The staffing industry has undergone some massive changes in the past decade, driven by rapid technological advancements, along with tectonic shifts in the nature of work — and where, when and how it gets done. What’s more, many staffing firms now offer a broader range of services for candidates and employers than ever before, so understanding what differentiates one type of staffing firm from the next isn’t always easy.
Here’s everything you need to know to distinguish between the four major types of staffing firms.
In everyday speech, you’ll occasionally hear "temp agency" used as a synonym for staffing firms in general. Of course, that's a mistake. What it masks are significant differences in the capabilities and services offered by different types of staffing companies.
As the name suggests, temp firms differ from full-service staffing firms in that they have one focus area: placing candidates on a temporary basis. And while there are any number of reasons why companies partner with staffing firms, seasonal spikes in the volume of work, or unforeseen talent needs related to a specific project or initiative, are some of the more common. Larger temp firms often have specialized practice areas as well as extensive rosters of talent ready to deploy on demand.
In most instances, the temp firm is regarded as the candidate's legal employer, holding responsibility for paying benefits, wages, workers' compensation claims and more. But that's not always the case — which is why it's one of five essential questions you should ask when evaluating a potential partner.
These companies offer broad-based services and have some of the most extensive capabilities for solving end-to-end business problems for their clients.
Full-service staffing firms are large companies, often with specialty business lines that can leverage domain expertise to clients in a wide range of talent markets — from life sciences to engineering, nursing and human resources. They’ll often bring proprietary technology solutions, with a focus on cost reduction, increased efficiency and growth.
To understand the potential bottom-line impact, you should ask for case studies involving your industry and company size when working with a full-service staffing firm.
Retained search and executive search firms are yet another staffing model, but be careful to distinguish between the two. While similar in many ways, they don't always overlap.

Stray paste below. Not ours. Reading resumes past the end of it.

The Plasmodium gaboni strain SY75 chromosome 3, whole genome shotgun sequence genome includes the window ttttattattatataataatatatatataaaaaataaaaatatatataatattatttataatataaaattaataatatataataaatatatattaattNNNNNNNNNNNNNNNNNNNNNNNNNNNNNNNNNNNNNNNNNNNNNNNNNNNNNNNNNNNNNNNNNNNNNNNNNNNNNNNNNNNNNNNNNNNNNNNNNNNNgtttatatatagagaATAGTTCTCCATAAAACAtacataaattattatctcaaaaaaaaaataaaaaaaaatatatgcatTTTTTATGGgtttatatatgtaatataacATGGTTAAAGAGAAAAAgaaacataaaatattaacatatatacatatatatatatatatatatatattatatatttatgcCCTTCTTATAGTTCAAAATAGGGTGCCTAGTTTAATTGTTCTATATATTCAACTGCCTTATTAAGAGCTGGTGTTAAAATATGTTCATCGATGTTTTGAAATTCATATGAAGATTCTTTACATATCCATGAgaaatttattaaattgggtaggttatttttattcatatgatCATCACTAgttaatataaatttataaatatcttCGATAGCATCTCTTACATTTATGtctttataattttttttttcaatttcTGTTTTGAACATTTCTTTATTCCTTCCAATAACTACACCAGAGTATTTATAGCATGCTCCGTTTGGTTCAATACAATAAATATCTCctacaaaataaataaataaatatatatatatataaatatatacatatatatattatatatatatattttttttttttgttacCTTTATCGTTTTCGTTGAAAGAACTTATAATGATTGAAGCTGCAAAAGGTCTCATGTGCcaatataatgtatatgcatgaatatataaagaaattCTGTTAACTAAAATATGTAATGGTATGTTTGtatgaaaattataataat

Let's start with retained search: "Retained" refers to the fact that these companies are contracted by employers. These are often exclusive relationships, meaning the retained firm oversees all candidate sourcing for the company, typically focusing on executive and higher-level roles. The idea behind the arrangement is that, when these companies hire, the retained search firm will have developed a nuanced understanding of their culture and needs, which will pay off in the form of higher-quality candidates.
Executive search is in most respects similar to retained search. However, whereas retained search is primarily used to source candidates for senior-level roles, executive search is exclusively for executive-level candidates. Typically, executive search firms also focus on nurturing relationships with "passive candidates" — executive-level leaders who aren’t actively seeking new employment opportunities but are open to learning about an enticing offer. Like retained search firms, executive search firms are generally paid a fee by the client, in addition to a percentage of the first-year salary of any new hire they sourced.
In evaluating these types of staffing firms, try to think holistically about your goals and needs when it comes to talent — after all, most companies tend to have more openings at the bottom than the top.
Boutique, niche and specialist firms make up the fastest-growing segment of the staffing ecosystem. These providers focus on building candidate pipelines within specific skill sets or geography. In many instances, these companies are tech-oriented — for instance, offering developers or programmers on demand. At the same time, that also means most of these companies are severely restricted in their ability to deliver value to clients outside of their geographic region and specialized skill sets.
When working with boutique, niche or specialist firms, be sure to ask about the scope and scale of the talent solutions they offer — and think about how well these align with your short- and long-term business goals.
Now that you understand the different types of staffing firms, you should have a clearer sense of the best partner for your business. And to help you out, we've also put together a guide to the pros and cons of working with each type of staffing firm discussed in this article.